Educational by Chapter of the Powered Paragliding Bible

I: First Flight

01 Training Process

02 Gearing Up

03 Handling the Wing

04 Prep For 1st Flight

05 The Flight

06 Flying With Wheels 

II: Spreading Wings

07 Weather Basics

08 The Law

09 Airspace   

10 Flying Anywhere

11 Controlled Airports

12 Setup & Mx

13 Flying Cross Country

14 Flying With Others

III: Mastery

15 Adv Ground Handling

16 Precision Flying

17 Challenging Sites

18 Advanced Maneuvers

19 Risk Management

20 Competition

21 Free Flight Transition

IV: Theory

22 Aerodynamics

23 Motor & Propeller

24 Weather & Wind

25 Roots: Our History

V: Choosing Gear

26 The Wing

27 The Motor Unit

28 Accessories

29 Home Building

VI: Getting the Most

30 Other Uses

31 Traveling With Gear

32 Photography

--- Not in book ---

33 Organizing Fly-Ins

34 Places To Fly

35 Preserving the Sport

36 Tandem

Going Fast

2012-01-16 by Michel Carnet

Former world champion paramotor pilot Michel Carnet shared some insights on reflex wings and speed that I thought was very well put and spot on. I've included it here, with permission.

Since 2003 when the original Action came out, we have been spoilt with fast bulletproof stable reflex profiles, in wings such as the ReAction, Synthesis and the Nucleon.

Some of the performance gain of the Hadron is due to a reduction of Reflex in the profile. The dilemma for manufacturers is to get more efficiency without compromising stability. I, for one, would not wish to see paramotoring competition go the way paragliding comps have gone, with lots of deflations and emergency parachute deployments.

At the moment, there are three ways to make a wing go fast:

  1. Big reflex wing, that needs full speed bar to achieve top speed, hence lots of reflex.
  2. Smaller reflex wing, that flies naturally fast on fast trims or part speed bar, therefore with less reflex.
  3. Small classic paraglider, no reflex and relying purely on high wing loading. The smaller wings tend to be nippier and naturally fast, so they are currently in fashion in slalom events. However, it is possible to make big reflex wings turn very fast in slaloms, although most of the mods used by factory pilots have not found their way into production models, as yet.

However, it is possible to make big reflex wings turn very fast in slaloms, although most of the mods used by factory pilots have not found their way into production models, as yet.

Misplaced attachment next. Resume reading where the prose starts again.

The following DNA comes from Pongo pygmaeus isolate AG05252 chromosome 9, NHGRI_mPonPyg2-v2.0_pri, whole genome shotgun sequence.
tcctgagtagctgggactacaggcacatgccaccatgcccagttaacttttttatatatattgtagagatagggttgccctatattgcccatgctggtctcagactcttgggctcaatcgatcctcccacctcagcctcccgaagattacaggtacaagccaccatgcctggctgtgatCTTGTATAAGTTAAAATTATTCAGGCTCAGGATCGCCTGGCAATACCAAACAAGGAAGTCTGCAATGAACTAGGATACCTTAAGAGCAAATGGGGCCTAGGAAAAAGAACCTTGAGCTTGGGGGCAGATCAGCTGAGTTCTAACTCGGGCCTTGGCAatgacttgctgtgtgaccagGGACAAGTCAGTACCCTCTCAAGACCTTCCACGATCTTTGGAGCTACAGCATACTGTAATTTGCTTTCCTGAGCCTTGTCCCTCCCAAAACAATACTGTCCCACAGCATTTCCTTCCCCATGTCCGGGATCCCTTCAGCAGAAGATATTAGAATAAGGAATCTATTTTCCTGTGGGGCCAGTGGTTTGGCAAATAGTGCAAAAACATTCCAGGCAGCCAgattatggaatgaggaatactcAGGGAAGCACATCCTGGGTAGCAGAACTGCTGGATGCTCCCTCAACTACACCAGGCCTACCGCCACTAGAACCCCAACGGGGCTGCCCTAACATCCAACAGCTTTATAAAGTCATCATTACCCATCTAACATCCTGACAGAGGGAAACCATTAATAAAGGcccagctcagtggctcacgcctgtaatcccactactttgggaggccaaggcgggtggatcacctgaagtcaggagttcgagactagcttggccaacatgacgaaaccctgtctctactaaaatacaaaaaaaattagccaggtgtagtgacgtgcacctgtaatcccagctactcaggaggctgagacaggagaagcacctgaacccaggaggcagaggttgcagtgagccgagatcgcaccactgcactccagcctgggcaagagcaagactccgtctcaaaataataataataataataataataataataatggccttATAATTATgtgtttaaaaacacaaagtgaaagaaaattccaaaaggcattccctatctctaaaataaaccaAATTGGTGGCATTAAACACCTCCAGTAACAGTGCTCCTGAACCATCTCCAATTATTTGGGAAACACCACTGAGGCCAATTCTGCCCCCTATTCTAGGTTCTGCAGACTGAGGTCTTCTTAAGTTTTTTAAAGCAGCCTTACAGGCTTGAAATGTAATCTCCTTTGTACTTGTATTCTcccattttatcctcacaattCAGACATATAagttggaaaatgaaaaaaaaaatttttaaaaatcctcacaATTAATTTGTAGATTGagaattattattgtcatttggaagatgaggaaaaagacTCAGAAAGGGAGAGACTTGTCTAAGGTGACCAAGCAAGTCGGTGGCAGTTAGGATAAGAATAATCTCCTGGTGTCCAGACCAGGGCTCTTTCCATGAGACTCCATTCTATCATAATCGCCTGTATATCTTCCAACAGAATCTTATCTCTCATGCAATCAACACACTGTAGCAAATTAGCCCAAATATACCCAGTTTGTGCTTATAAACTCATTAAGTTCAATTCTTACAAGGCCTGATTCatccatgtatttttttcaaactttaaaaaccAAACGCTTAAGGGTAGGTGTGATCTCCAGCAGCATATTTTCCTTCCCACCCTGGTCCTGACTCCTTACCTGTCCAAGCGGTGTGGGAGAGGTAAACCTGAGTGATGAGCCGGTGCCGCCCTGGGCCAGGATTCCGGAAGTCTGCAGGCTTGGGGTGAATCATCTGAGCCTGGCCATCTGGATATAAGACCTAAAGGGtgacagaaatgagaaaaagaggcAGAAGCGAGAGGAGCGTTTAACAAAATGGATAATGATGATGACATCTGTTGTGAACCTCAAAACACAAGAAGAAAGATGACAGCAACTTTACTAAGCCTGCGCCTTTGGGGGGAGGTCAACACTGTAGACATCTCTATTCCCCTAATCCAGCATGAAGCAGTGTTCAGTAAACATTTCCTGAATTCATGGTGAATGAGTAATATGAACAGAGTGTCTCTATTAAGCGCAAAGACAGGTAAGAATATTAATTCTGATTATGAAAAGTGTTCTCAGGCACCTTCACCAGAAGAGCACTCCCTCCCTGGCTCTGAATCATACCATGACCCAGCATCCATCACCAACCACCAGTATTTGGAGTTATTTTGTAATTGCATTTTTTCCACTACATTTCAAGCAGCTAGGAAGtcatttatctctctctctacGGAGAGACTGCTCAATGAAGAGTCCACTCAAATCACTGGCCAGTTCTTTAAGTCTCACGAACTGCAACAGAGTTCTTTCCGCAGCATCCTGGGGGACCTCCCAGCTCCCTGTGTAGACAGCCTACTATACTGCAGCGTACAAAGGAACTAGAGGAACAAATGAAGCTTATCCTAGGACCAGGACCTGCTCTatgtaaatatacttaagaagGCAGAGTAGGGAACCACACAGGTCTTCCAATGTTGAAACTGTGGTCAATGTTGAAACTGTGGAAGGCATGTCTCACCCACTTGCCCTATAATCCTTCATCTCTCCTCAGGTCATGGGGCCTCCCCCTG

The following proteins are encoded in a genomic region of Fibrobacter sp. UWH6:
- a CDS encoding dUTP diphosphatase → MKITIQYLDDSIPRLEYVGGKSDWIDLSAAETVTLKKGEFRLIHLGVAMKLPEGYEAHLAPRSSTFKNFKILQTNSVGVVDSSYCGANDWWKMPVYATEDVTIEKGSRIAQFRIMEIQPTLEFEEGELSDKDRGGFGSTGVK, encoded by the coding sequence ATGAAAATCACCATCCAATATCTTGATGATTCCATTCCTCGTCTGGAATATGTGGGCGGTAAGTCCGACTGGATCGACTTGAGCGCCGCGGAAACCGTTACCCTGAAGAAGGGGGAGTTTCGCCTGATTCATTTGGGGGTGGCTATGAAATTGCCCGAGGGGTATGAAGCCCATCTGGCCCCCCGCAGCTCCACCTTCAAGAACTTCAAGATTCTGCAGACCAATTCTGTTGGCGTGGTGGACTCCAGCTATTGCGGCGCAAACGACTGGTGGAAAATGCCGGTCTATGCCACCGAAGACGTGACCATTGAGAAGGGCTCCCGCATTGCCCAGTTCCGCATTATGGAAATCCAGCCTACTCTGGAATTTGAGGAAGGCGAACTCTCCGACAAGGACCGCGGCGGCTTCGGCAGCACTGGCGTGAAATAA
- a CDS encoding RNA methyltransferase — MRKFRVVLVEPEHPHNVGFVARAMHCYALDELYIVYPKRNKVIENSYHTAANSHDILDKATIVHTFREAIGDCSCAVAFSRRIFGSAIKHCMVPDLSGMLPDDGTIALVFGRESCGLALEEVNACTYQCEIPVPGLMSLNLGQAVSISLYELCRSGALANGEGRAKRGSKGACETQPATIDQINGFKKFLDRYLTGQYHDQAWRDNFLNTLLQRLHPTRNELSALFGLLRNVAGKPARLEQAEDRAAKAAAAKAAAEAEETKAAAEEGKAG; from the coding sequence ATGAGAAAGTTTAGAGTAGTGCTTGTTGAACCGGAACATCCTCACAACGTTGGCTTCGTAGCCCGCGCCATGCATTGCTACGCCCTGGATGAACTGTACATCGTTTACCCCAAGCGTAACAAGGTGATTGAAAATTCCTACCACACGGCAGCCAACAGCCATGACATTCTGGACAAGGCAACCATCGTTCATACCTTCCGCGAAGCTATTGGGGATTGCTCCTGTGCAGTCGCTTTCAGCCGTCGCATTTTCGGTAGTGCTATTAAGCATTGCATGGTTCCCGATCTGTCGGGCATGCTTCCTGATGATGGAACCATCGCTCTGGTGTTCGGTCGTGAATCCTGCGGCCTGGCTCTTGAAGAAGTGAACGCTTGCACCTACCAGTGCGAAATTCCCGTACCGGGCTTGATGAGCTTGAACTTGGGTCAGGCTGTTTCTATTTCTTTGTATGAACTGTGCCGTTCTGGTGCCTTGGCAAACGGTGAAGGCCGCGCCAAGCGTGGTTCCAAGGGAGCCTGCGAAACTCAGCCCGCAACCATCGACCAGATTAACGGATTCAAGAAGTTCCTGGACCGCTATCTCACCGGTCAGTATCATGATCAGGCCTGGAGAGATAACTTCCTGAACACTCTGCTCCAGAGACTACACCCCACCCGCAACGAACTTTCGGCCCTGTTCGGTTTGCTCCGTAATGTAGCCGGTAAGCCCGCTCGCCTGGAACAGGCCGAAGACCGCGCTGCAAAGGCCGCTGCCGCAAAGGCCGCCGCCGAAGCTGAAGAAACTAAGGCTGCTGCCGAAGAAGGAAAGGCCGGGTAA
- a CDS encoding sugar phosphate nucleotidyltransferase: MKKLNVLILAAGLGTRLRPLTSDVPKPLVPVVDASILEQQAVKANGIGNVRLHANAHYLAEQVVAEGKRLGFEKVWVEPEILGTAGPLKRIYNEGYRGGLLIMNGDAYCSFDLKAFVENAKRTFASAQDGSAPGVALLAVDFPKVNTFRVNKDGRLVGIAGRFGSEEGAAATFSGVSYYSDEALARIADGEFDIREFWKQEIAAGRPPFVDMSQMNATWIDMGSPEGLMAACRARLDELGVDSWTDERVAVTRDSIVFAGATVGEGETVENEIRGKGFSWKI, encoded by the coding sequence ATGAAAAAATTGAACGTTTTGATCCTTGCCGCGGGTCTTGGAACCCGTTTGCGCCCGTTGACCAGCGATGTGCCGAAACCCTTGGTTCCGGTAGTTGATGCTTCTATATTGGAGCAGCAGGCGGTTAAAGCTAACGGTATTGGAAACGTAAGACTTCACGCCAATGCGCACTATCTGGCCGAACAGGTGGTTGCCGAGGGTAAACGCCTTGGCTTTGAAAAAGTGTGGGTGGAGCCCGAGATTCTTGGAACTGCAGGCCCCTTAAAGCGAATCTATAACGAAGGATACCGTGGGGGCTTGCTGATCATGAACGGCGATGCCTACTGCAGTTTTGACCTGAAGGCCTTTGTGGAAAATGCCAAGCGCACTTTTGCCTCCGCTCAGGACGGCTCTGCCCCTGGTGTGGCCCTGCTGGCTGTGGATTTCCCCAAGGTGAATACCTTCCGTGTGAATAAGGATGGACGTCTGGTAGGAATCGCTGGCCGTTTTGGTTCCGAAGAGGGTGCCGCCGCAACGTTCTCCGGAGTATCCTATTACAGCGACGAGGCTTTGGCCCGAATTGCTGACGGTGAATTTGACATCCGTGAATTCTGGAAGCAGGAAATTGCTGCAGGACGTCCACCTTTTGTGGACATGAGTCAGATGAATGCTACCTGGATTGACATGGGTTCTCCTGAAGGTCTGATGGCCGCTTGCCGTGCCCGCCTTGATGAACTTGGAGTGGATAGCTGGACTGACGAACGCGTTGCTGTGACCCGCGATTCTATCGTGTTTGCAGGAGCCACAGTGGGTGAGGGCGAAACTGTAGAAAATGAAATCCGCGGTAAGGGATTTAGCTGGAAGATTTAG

One advantage of higher wing loading is that for a given high speed, the L/D ratio (Lift over Drag) can be significantly better than on the same model with lower wing loading. So the extra power required to fly level on a smaller wing can be balanced with the better L/D ratio.

This effect can be seen in paragliding when ballasting has a very small effect on max speed but a significant effect on glide angle when gliding into a headwind.

It was very interesting to watch the Hadron compete against the Nucleon in some of the various Opens in 2011. In the Cloverleaf slaloms in the French and British Opens, Pascal Vall�e and David Muzellec were the best pilots with similar amazing fast times on their respective Hadron 22 and Nucleon 31.

The same thing happened in the Figure of Eight slalom that eventually got cancelled in the Belgian Open.

When it came to thermalling tasks in the French and Czech Opens, the bigger surface area of the Nucleon 31s made all the difference, showing the advantage in speed range of a large reflex wing that can be accelerated.

But with the influx of slalom only events in recent years such as the World Air Games, Parabatics, Slalomania, Icarobatics and FlyGames, some competition pilots have been forced to select more extreme equipment that favours slalom flying, with emphasis on high wing loading and powerful engines, with little consideration on reliability, economy, noise,
directional stability etc.

This is a significant departure from the all round equipment you need for traditional competitions such as the British Open or the World Championships, and even more from what most recreation pilots need in a wing.

Another reason for choosing high wing loading in some slalom competitions is that you may need your legs for grabbing gym balls, kicking small balls, catching hoops or even launching whilst the clock is ticking, thus making the use of speed bar difficult.

There is an old proverb that says: Pain is proportional to the square of the velocity of the crash! (ed: this is the law, too)

So flying low, fast and furious is great but it is important not to crash, or at least to be able to slow down a lot before a crash impact.

Michel Carnet

Michel Carnet nails the stick on full speedbar.

This article highlights the tradeoffs between standard and reflex gliders, and between larger and smaller reflex gliders.

Another consideration for reflex wings is that they become more susceptible to collapse when flown on full speedbar if the brakes are pulled--a condition they are not intended to be flown in. But competition tends to push it. There are ways to minimize the risk, including with control design, but those are not necessarily employed on production gliders offered to the public.

Pylon competitions all but require reflex speed but extreme care must be exercised!

© 2016 Jeff Goin & Tim Kaiser   Remember: If there's air there, it should be flown in!